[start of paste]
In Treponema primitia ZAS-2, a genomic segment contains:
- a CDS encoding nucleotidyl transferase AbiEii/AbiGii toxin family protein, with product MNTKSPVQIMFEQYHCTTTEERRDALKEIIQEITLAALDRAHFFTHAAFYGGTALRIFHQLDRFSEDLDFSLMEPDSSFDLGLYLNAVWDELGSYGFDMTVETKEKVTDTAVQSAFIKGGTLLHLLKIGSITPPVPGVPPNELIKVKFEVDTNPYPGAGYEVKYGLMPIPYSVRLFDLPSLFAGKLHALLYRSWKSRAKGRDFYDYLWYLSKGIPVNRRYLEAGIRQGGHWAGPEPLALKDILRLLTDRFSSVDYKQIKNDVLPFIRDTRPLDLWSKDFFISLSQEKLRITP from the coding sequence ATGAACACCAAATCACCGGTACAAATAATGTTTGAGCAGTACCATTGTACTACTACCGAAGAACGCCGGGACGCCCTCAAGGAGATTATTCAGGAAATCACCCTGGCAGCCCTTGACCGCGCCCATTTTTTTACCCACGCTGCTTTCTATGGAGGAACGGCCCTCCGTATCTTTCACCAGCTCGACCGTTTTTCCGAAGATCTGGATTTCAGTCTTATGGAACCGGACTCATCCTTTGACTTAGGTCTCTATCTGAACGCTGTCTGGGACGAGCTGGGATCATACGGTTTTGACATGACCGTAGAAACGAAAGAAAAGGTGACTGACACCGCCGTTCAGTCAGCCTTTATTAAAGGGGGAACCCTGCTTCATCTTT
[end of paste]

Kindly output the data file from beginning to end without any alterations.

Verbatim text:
In Treponema primitia ZAS-2, a genomic segment contains:
- a CDS encoding nucleotidyl transferase AbiEii/AbiGii toxin family protein, with product MNTKSPVQIMFEQYHCTTTEERRDALKEIIQEITLAALDRAHFFTHAAFYGGTALRIFHQLDRFSEDLDFSLMEPDSSFDLGLYLNAVWDELGSYGFDMTVETKEKVTDTAVQSAFIKGGTLLHLLKIGSITPPVPGVPPNELIKVKFEVDTNPYPGAGYEVKYGLMPIPYSVRLFDLPSLFAGKLHALLYRSWKSRAKGRDFYDYLWYLSKGIPVNRRYLEAGIRQGGHWAGPEPLALKDILRLLTDRFSSVDYKQIKNDVLPFIRDTRPLDLWSKDFFISLSQEKLRITP from the coding sequence ATGAACACCAAATCACCGGTACAAATAATGTTTGAGCAGTACCATTGTACTACTACCGAAGAACGCCGGGACGCCCTCAAGGAGATTATTCAGGAAATCACCCTGGCAGCCCTTGACCGCGCCCATTTTTTTACCCACGCTGCTTTCTATGGAGGAACGGCCCTCCGTATCTTTCACCAGCTCGACCGTTTTTCCGAAGATCTGGATTTCAGTCTTATGGAACCGGACTCATCCTTTGACTTAGGTCTCTATCTGAACGCTGTCTGGGACGAGCTGGGATCATACGGTTTTGACATGACCGTAGAAACGAAAGAAAAGGTGACTGACACCGCCGTTCAGTCAGCCTTTATTAAAGGGGGAACCCTGCTTCATCTTT